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Red Hollywood    cover photo

Red Hollywood 2013 (orig. 1995)

Highly Recommended

Distributed by Cinema Guild, 115 West 30th Street, Suite 800, New York, NY 10001; 212-685-6242
Produced by Thom Andersen
Directed by Thom Andersen and Noel Burch
DVD , color, 88 min.

Jr. High - General Adult
Film, Hollywood Blacklist, Communist Party of the United State of America, United States History

Date Entered: 12/11/2014

Reviewed by Christopher Lewis, American University Library, American University

After years of anticipation, Thom Andersen’s remarkable Los Angeles Plays Itself finally had its official release on DVD this Fall and has received wide acclaim. To add to the delight is the release of one of Andersen’s earlier films, Red Hollywood (1995), a collaborative work made with film critic Noel Burch. Red Hollywood is a visual essay built on the films written and/or directed by several of the individuals who were blacklisted as members of the American Communist Party from the late forties through the fifties. As is stated at the opening, this film isn’t about the politics or martyrdom of the individuals involved but rather a study of the social content in their films as a reflection of the era. In addition to the film clips there are also interviews with four blacklistees, Abraham Polonsky, Paul Jerrico, Ring Lardner Jr., and Arthur Levitt, and an incisive narration binding it together.

With a mix of well-known, lesser-known, and now forgotten films, Andersen and Burch cover many angles of the strange intertwined relationship between the U.S. government, the motion picture industry, and American society. Key events discussed include: the reaction of Congress to rumors that hidden subversive content was being inserted in films; the surge in communist party growth in the U.S. in relation to the Spanish Civil War; the sympathetic view of the Soviet Union in wartime films and the abrupt-about face after the war; corporate America’s collective fear of empowering women; and the Right’s “know-nothing creed” of American anti-communism that stirred up the Cold War on the heels of WWII. All of this history and more is illustrated with 49 films that span from the mid-30s to the 1969 coda, a scene from Polonsky’s Tell them Willie Boy is Here. According to the narration, the evidence that communist propaganda crept into Hollywood films of the era is flimsy at best. However there is no denying that a group of creative and socially conscious artists, who happened to be members of the American Communist Party, did play an important role in raising awareness of the social problems of the day. Anti-war statements, racial and class disparity, anti-Semitism, workers’ rights, women’s rights, crime, and poverty were all themes addressed by the filmmakers. While all of these are mainstream topics today, at the time they represented courageous breaks from orthodoxy. Conversely, one might also pause to consider how rare it is for any modern Hollywood film to make a meaningful statement on a serious social issue.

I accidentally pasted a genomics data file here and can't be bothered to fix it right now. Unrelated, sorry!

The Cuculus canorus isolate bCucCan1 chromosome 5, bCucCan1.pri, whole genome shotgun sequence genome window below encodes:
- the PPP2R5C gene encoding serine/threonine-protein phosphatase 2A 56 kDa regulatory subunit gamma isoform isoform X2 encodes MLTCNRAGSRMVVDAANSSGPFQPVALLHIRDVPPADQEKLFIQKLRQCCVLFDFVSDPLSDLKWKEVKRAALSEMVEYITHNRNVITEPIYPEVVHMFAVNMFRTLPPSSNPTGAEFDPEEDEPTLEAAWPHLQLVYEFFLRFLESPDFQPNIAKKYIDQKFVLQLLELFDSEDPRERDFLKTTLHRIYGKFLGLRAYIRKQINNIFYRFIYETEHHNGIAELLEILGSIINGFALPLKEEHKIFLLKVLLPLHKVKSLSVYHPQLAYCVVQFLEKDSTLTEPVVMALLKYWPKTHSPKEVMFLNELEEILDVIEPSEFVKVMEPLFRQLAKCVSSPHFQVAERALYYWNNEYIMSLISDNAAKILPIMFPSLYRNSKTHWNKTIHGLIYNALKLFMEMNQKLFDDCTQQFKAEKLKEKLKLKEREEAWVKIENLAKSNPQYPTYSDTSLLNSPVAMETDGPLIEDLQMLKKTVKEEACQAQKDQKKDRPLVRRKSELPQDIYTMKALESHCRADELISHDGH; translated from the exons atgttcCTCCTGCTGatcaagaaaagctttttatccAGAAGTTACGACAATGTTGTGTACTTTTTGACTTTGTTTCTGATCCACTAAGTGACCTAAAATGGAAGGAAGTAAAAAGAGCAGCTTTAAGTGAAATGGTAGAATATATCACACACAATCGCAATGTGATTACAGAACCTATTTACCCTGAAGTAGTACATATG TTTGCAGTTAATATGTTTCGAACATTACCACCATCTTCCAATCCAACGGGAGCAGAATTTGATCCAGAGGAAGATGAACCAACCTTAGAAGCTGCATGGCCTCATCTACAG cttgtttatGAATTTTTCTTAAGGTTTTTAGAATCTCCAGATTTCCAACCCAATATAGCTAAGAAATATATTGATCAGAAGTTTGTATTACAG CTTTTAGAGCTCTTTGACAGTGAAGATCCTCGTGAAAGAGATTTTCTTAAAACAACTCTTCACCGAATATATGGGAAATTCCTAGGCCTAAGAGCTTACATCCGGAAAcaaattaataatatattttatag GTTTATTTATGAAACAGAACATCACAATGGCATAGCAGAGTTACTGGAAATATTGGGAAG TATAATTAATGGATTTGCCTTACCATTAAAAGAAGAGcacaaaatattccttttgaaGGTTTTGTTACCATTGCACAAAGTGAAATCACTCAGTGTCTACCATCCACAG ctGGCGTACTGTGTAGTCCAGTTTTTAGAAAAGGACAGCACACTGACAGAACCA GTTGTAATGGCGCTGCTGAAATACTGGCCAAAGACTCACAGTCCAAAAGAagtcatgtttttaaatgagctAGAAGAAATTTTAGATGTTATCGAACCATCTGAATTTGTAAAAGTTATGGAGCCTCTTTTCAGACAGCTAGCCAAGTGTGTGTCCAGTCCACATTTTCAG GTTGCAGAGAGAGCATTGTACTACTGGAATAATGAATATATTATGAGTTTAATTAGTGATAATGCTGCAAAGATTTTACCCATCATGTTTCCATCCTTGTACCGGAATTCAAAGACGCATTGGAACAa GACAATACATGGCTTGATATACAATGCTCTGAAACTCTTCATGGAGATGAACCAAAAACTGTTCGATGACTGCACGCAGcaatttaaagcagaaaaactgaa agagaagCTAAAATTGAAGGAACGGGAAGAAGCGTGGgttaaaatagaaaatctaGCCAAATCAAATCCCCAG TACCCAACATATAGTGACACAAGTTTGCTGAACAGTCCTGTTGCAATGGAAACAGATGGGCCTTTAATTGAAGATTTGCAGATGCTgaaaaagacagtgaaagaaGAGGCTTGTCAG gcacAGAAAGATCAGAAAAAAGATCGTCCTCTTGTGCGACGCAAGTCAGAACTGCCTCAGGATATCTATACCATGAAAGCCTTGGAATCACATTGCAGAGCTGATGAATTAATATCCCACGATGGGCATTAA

The overall narrative has a good pace and the variety of clips liven it up and the interviews provide good color without a pall of bitterness or anger. Production values are superb. The filmmakers' deep knowledge of film history has yielded a bounty of poignant moments from lesser-known films and these will likely lead to further research on the part of the motivated viewer. For example, Quicksand starring Mickey Rooney, among several others, is now on this reviewer’s list.

Much has been written and filmed about the House Committee on UnAmerican Activities and the Blacklist but there is no other work that so beautifully constructs a history of the era with the source materials the way this film does. On college campuses and in high schools this film should be a cherished addition for teaching about social problems of the 20th Century, the history of cinema, the McCarthy era, and the roots of the Cold War.